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March 20, 2011

Adults as Children, Children as Adults

Someone smart whose name I forget said that the best way to deal with children is to treat them as adults, and the best way to deal with adults is to treat them like children.

In his masterpiece, Las Meninas, the artist portrays his subjects from their own view.

The picture is full of other royals, nobles and servants, all described here.  Young children keep the king and queen company, entertaining them during the long, dull process of sitting for a portrait.

A college professor of mine was once asked whether he liked children. He said this was like asking someone if they liked a particular ethnicity or gender. In other words, not all kids are the same, because not all people are the same.

For a long time, I thought the child on the right was rather special:

Sometimes it helps to write for a particular audience, because as my professor said, kids aren't the same.I don't write for all kids aged 10-12. Murukami said if only 1 out of 10 customers came back to his bar, that 1customer is the one he had to cater to. I write for kids who can't put down books. There aren't as many these days, but it doesn't matter.  This child in Velásquez's work represented the 1 child I wrote for as opposed to the other 9.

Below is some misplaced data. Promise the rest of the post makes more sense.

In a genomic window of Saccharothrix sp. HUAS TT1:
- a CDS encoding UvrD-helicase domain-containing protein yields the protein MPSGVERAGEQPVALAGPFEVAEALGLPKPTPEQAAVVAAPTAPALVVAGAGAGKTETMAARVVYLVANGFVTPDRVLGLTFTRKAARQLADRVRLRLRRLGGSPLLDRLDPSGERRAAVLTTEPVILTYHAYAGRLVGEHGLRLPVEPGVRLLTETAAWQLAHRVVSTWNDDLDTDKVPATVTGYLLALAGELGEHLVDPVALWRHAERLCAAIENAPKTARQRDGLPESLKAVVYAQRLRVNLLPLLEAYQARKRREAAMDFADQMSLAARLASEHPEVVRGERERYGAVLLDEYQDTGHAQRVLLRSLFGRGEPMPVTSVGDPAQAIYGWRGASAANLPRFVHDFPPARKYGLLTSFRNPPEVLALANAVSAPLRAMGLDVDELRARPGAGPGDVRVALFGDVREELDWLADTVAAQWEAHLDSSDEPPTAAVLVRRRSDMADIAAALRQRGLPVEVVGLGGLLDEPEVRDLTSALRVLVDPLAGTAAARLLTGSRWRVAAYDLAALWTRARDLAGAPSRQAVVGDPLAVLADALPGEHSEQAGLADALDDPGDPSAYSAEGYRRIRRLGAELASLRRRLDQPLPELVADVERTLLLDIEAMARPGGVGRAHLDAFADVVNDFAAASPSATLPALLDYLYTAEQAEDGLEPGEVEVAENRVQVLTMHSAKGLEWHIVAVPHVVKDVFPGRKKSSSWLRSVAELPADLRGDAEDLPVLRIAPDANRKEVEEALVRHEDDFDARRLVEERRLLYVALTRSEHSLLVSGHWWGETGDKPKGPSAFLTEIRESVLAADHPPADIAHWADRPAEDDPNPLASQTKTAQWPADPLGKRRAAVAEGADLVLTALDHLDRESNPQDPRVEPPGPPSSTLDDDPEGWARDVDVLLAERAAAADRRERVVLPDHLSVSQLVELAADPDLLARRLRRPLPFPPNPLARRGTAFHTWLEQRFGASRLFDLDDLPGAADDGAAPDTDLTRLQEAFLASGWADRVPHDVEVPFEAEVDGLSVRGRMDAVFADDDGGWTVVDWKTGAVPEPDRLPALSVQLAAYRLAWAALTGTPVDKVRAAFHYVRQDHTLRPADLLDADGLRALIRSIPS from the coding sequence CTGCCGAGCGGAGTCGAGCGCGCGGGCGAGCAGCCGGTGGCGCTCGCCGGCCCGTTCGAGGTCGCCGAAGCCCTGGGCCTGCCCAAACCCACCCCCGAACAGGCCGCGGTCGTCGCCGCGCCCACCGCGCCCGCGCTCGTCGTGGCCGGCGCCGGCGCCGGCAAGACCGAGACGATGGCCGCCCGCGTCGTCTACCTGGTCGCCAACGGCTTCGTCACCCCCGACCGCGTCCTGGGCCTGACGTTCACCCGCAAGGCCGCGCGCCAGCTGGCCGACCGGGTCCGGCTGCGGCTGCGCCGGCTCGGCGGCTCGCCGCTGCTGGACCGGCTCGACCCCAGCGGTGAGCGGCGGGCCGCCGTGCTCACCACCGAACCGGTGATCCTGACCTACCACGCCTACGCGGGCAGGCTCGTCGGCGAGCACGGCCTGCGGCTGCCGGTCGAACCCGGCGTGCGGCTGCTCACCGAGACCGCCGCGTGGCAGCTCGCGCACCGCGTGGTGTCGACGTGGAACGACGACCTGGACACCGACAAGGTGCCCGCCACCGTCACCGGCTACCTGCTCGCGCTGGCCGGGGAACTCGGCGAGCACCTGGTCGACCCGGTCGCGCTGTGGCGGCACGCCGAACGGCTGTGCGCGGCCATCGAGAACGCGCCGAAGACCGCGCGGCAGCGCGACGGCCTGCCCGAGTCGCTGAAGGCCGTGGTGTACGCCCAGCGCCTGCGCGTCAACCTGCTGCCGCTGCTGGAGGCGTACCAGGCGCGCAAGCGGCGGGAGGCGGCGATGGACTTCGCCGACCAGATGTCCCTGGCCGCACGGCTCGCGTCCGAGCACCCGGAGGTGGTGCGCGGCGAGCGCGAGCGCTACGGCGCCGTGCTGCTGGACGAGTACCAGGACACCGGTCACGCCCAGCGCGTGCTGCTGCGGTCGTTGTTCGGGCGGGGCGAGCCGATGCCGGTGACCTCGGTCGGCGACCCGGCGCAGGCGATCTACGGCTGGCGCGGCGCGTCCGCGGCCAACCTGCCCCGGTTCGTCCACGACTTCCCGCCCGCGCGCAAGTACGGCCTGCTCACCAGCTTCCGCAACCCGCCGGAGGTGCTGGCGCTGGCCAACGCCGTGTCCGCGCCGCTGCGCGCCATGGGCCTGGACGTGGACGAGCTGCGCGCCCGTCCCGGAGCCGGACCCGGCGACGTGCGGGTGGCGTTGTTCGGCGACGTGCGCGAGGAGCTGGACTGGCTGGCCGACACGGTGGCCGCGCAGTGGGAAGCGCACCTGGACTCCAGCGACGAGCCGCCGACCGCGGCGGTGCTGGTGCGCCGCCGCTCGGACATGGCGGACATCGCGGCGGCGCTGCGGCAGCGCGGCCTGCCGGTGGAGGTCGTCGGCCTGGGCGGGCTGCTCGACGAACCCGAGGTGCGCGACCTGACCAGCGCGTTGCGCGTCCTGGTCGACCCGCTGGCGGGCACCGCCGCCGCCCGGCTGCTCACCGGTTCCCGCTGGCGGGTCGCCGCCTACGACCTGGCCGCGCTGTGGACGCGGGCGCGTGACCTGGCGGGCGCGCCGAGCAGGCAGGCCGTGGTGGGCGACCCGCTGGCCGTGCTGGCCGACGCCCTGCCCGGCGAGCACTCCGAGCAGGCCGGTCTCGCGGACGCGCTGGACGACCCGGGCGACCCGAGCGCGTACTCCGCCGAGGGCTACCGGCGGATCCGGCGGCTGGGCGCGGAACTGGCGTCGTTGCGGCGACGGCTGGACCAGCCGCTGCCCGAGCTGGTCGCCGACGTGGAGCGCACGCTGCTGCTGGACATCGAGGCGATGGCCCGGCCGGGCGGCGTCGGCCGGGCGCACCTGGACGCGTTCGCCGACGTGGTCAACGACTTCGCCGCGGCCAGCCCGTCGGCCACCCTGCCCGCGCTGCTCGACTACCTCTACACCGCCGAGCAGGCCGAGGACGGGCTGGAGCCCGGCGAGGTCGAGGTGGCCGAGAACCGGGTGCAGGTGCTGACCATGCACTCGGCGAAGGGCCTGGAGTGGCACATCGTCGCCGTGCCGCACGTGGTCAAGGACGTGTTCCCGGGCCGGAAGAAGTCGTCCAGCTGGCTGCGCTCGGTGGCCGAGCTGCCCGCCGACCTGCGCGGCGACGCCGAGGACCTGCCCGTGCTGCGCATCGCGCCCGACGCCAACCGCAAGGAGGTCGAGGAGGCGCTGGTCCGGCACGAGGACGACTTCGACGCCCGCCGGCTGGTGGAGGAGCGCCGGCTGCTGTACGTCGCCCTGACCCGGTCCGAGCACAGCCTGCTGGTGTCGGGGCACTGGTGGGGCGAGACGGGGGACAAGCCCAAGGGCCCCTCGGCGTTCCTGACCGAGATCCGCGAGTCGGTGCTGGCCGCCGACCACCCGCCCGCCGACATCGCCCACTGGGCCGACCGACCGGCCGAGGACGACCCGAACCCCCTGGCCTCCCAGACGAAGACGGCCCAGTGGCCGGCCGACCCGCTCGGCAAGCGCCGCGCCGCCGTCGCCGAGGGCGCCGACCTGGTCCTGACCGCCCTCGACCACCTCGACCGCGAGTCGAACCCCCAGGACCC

There was something special about this kid. He seems serious about playfulness: patient, thoughtful, and noble. If there had been flashlights back then, I bet he would have used them to read after bedtime. Maybe he even risked candles. This was my audience.

Last winter I saw Velásquez's painting up close and decided to find out who this inspiring young child was.

The child in question is described in detail:

To the right of the Infanta are two dwarfs, [including] the Italian, Nicolas Pertusato (5), who playfully tries to rouse a sleepy mastiff with his foot.

This child was actually the inner child of an adult, playing with a dog like a wise man. He was a prince within a king --a child within  an adult .

I'd been writing for an adult in the pleasant disguise of childhood. And maybe that sums up good kids literature.

The best children's entertainment is what Hollywood calls a four quadrant product, because it appeals to all the major demographics of a household--children and adults alike.

If we write for the mature, wise centers of our young readers, we cannot help but reach the children in adults too.


Blythe Woolston said...

This is wonderful and revelatory. Thank you.

Philip Isles said...

Some more responses on Nathan Bransford


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